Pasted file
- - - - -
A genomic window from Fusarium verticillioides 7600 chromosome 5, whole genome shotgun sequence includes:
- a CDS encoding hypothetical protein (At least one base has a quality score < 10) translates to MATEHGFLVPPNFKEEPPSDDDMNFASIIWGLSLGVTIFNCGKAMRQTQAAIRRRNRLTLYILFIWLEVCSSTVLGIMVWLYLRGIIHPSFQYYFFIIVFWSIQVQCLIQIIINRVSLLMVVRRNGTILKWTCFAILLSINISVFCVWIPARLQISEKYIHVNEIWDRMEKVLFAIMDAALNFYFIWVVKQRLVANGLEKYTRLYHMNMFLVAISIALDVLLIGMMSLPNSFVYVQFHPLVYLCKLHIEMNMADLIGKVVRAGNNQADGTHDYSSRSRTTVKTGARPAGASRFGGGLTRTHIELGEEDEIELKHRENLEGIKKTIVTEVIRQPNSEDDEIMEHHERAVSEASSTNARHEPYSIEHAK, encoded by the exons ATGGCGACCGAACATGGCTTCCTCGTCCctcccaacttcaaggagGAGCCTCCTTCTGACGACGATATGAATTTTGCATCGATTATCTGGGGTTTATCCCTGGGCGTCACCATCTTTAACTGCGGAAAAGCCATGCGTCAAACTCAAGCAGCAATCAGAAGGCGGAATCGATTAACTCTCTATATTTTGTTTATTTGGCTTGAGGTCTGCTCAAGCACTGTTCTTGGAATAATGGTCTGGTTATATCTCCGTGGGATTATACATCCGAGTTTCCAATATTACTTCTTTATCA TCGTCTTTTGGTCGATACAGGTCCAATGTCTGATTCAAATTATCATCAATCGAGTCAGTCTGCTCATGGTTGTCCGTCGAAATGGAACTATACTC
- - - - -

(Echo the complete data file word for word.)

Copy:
A genomic window from Fusarium verticillioides 7600 chromosome 5, whole genome shotgun sequence includes:
- a CDS encoding hypothetical protein (At least one base has a quality score < 10) translates to MATEHGFLVPPNFKEEPPSDDDMNFASIIWGLSLGVTIFNCGKAMRQTQAAIRRRNRLTLYILFIWLEVCSSTVLGIMVWLYLRGIIHPSFQYYFFIIVFWSIQVQCLIQIIINRVSLLMVVRRNGTILKWTCFAILLSINISVFCVWIPARLQISEKYIHVNEIWDRMEKVLFAIMDAALNFYFIWVVKQRLVANGLEKYTRLYHMNMFLVAISIALDVLLIGMMSLPNSFVYVQFHPLVYLCKLHIEMNMADLIGKVVRAGNNQADGTHDYSSRSRTTVKTGARPAGASRFGGGLTRTHIELGEEDEIELKHRENLEGIKKTIVTEVIRQPNSEDDEIMEHHERAVSEASSTNARHEPYSIEHAK, encoded by the exons ATGGCGACCGAACATGGCTTCCTCGTCCctcccaacttcaaggagGAGCCTCCTTCTGACGACGATATGAATTTTGCATCGATTATCTGGGGTTTATCCCTGGGCGTCACCATCTTTAACTGCGGAAAAGCCATGCGTCAAACTCAAGCAGCAATCAGAAGGCGGAATCGATTAACTCTCTATATTTTGTTTATTTGGCTTGAGGTCTGCTCAAGCACTGTTCTTGGAATAATGGTCTGGTTATATCTCCGTGGGATTATACATCCGAGTTTCCAATATTACTTCTTTATCA TCGTCTTTTGGTCGATACAGGTCCAATGTCTGATTCAAATTATCATCAATCGAGTCAGTCTGCTCATGGTTGTCCGTCGAAATGGAACTATACTC